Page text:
Too young to choose? – a parent’s educational dilemma
My daughter recently got her GCSE results and has started her A level studies at 6th Form. However, she has a problem. In some ways it is a good problem to have, but in others it is worrying for me as a parent, an employer and someone with an interest in building a healthy society.
Her problem is this. She now has to choose to focus her attention, specialise and study just three subjects for the remainder of her school level education. She actually liked studying all of her GCSE subjects and got good enough grades to continue to study any of them further. She has wide ranging interests and doesn’t yet know what she wants to study or ultimately do for work after she completes her education. Chances are she will be working in a rapidly changing world for at least 50 years so in reality the requirements of her employers and the nature of her work is likely to change massively during her lifetime so I’m not sure that it is even possible to have enough foresight to know this anyway.
So I have a burning question at the moment: Why do we require such tunnelled approach to education so early in life?
My suspicion is that it is down to the sometimes archaic approach we have to thinking about higher education. My personal view is that this manifests, often unhelpfully, in a couple of ways as follows:
- A university degree is still held up by most as the “best” sign of a successfully educated young (and maybe not so young) person, despite the fact that many university curricula are not designed around either personal, societal or employment requirements.
- A disproportionate emphasis is placed on quality and volume of research papers produced by post graduate teams when ranking higher education institutions, when often that ranking is used by the public to imply a much broader understanding of “quality”.
- Funding mechanisms for universities, both direct and indirect are significantly influenced by these research based rankings.
In turn this background drive behaviours and actions in universities, schools and homes that have led to the situation where a 16 year old finds it very hard to get a rounded and multifaceted education that is considered to be of high quality:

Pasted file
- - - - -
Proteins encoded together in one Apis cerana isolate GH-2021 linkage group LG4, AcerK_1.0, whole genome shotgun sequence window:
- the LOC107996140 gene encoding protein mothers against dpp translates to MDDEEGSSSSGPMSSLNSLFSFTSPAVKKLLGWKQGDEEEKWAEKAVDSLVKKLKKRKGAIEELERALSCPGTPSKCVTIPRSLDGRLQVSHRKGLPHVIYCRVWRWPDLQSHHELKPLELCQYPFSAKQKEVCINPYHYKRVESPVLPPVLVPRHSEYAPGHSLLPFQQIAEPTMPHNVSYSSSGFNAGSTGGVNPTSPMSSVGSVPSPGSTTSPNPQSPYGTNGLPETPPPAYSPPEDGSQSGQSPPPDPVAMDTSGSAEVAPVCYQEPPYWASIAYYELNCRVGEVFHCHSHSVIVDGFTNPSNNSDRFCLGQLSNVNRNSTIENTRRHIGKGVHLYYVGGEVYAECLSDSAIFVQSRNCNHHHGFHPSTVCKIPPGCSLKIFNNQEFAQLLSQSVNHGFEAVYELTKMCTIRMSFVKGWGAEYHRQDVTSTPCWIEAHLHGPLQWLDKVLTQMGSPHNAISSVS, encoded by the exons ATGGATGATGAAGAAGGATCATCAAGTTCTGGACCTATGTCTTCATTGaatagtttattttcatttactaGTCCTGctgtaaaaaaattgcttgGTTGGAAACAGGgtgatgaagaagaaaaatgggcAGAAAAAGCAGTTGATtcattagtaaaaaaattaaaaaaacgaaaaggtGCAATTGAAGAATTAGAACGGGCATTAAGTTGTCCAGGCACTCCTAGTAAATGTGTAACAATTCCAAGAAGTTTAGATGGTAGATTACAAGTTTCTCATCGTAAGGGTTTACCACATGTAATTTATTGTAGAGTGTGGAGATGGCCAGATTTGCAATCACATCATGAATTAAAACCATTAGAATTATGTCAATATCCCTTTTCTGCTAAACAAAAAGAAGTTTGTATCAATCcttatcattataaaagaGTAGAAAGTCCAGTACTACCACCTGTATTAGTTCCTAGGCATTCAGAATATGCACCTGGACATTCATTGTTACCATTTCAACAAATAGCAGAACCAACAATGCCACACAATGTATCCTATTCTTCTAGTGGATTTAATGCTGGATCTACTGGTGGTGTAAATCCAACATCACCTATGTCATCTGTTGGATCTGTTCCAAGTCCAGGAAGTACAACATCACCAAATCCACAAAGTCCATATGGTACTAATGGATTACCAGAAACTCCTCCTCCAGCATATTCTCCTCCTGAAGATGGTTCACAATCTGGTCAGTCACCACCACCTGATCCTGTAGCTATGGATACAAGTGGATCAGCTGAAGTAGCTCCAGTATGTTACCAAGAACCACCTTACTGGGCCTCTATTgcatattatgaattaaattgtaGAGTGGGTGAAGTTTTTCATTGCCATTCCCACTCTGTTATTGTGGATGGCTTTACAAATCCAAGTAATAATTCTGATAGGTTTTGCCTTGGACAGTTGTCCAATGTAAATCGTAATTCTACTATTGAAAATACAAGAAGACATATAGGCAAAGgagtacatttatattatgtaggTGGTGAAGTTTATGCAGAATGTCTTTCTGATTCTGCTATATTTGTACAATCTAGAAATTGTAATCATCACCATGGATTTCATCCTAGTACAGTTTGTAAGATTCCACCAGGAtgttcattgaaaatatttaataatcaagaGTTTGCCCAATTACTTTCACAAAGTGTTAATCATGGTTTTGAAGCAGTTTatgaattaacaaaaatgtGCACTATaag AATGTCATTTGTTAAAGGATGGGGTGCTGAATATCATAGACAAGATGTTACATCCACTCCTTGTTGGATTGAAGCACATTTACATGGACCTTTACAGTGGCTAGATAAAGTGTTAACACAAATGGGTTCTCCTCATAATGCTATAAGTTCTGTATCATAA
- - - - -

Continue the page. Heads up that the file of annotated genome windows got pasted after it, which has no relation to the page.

- Universities are understandably often highly influenced by research agendas
- Delivery of high quality research papers requires a cohort of deeply technically focussed and single minded post graduate students and staff
- Selecting a broad pool of similarly focussed and single minded undergraduates improves the chances of having a deep pool to select from when picking post-graduate candidates.
- Objective university entrance criteria are framed in achievement of three “A” Level results and subjective assessment criteria of non-academic activity and potential are being dropped in the pursuit of academic specialism.
- Schools that operate in the socio-demograpic circles that aspire to high education attainment are highly motivated to help children get places at their first choice university and therefore focus almost entirely on getting the best possible results in the three “A” levels that are the basis of entrance assessment.
- Schools increasingly encourage “non-academic” interests to be highly vocationally focussed to ensure that to the extent that subjective assessments on candidates are made by universities, students demonstrate unwavering commitment to their stated field of interest.
The result of this is that my 16 year old daughter is now forced to not only select a very narrow curriculum but is encouraged to use her free time to reinforce this specialism rather than to maintain a broad set of interests. As a parent I don’t think that this is the best thing for her and kids like her, for the places she may work and the people she may work for and with, and ultimately for our broader society and economy. Is it right that our approach to education has changed little since Victorian times when the needs of society and government were very different?
Here at Nesta we are working with a wide range of organisations in the field of education, including funders, publishers, service providers, schools and companies developing innovative technologies that we hope will provide the tools and environments to explore and support the development of education tools that equip young, and not so young people to learn relevant life and employment skills throughout their lives and it is exciting that there are a growing number of schools, higher education institutions and employers that are beginning to challenge much of the legacy thinking in the sector. You can read about some of our work on the main Nesta Website and check out our investment portfolio here on the Nesta Investments site.